Disability first: Adaptive course under construction in US

The Loop at Chaska

A par-28 accessible short course designed specifically for the adaptive golfer will open in Minnesota in spring 2023.

The Loop at Chaska, a nine-hole, 1,234-yard layout, will have no bunkers, no rough and will allow carts to drive anywhere – even on greens – while its facilities are being constructed specifically with disabled golfers in mind.

It is the first of its kind and is being developed on a 24-acre site that was previously home to the Chaska Par 30 in the southwest suburbs of the Twin Cities, which closed in September 2020 after struggling to afford expensive updates.

Behind the innovative project is Tim Andersen, a USGA rules official and founder of Barrier Free Golf, a non-profit aiming to make golf accessible to all.

“There’s a number of places that are doing accessible programming, but I don’t think there’s been anything designed with accessibility as a core feature,” Andersen says in an interview with Golf.com.

“To have disability access as a core design feature, environmental stability, and make it a golf course fun for the widest variety of handicap — I don’t think anybody else is doing that.

“Can a 30 handicap play this and have fun? And then if you could get a PGA pro out here playing it with his kid and he thinks it’s fun, that’s perfect.”

The holes will range from 70 to 370 yards, and the facility will also have a ‘Minnalayas’ putting course – a nod to the famous Himalayas Putting Course at St Andrews – as well as a practice area for lessons.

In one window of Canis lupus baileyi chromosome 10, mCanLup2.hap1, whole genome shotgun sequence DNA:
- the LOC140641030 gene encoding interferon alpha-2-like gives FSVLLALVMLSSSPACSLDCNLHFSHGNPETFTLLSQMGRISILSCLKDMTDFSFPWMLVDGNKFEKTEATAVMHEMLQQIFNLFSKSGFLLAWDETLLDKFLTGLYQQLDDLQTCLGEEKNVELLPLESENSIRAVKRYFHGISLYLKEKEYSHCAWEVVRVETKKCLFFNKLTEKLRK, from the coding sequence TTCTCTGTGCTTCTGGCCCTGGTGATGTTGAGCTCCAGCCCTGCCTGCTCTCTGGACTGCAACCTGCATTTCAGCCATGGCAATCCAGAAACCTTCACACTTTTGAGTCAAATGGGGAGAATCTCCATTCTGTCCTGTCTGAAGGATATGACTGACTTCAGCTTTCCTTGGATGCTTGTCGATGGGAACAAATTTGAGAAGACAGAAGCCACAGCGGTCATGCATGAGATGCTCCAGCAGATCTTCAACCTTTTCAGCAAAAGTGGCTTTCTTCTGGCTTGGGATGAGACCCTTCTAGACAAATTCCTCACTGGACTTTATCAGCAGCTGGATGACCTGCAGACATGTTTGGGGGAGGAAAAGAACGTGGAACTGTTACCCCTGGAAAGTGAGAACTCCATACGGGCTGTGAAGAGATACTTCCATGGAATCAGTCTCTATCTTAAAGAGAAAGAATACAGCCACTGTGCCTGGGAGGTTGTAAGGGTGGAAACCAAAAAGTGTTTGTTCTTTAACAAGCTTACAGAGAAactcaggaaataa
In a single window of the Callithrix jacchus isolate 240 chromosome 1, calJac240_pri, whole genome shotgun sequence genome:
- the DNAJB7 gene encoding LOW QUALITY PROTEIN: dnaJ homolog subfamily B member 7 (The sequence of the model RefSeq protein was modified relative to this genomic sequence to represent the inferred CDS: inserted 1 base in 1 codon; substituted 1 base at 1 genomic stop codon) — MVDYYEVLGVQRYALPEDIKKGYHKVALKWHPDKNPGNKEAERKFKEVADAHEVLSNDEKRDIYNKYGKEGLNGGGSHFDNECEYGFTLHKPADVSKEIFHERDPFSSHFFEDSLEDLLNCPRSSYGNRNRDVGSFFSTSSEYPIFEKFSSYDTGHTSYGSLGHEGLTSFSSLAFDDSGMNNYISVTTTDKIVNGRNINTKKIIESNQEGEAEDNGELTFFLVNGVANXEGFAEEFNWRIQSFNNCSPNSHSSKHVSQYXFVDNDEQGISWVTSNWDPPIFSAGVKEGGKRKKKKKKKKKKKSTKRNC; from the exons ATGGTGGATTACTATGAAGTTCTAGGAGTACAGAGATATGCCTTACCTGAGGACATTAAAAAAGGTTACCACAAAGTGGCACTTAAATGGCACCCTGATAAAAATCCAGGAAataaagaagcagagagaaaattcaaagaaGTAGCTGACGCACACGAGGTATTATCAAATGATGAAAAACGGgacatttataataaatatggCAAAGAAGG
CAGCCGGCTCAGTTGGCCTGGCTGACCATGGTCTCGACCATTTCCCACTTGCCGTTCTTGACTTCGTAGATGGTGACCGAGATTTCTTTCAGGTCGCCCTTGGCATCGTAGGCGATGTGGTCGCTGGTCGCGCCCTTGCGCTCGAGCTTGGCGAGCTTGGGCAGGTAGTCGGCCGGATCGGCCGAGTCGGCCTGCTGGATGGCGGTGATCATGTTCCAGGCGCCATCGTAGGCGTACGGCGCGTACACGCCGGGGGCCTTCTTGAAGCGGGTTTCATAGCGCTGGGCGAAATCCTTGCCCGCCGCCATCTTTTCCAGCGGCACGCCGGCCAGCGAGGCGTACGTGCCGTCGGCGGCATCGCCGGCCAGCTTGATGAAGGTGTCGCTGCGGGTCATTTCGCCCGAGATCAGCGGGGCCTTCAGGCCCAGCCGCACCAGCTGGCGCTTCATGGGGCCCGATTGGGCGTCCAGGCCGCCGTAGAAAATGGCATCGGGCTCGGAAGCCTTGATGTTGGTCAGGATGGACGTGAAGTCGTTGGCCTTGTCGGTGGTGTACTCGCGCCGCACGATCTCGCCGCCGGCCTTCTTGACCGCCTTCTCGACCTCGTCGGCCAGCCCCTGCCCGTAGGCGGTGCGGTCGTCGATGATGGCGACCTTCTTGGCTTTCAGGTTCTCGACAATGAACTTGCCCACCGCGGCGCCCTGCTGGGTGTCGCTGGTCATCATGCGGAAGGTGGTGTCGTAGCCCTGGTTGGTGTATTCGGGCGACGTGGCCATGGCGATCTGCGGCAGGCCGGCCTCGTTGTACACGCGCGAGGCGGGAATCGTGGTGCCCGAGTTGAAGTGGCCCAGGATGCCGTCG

Architect Benjamin Warren has re-routed the course to move clockwise – making it kinder for slicers of the ball – and expanded the greens, taking inspiration from the Double Plateau, Alps and Punchbowl models.

Rather than a traditional clubhouse, the Loop at Chaska will have a small building to house changing facilities plus space for food and drink trucks to set up for the day.

Tanelle Bolt, a 35-year-old golfer who was paralysed in a free-jumping accident eight years ago, is already impressed.

“Dignity and equality are pretty much non-existent when you have a disability,” she says,

“You are always looking for the side entry or the elevator. With a disability you are reminded every day you are different from everyone else walking around you, but when I got there, sitting in the parking lot, there’s a pathway to the front door, not the side door.

“I loved the fact that you pull up and you can see what’s going on down below. You can see that it’s accessible, that you are welcome, that it’s for everyone and they are truly trying their best to be barrier-free. It’s incredibly important.”

The Loop at Chaska will be the first golf course for Andersen and Barrier Free Golf, but may not be the last as the 65-year-old has had interest from other US states.

“If we change one person’s life for the better, all this is worth it,” says Andersen, who recently worked at the USGA’s inaugural U.S. Adapative Open at Pinehurst, where 96 disabled golfers aged between 15 and 80 competed. “And I know we’ll do better than that.”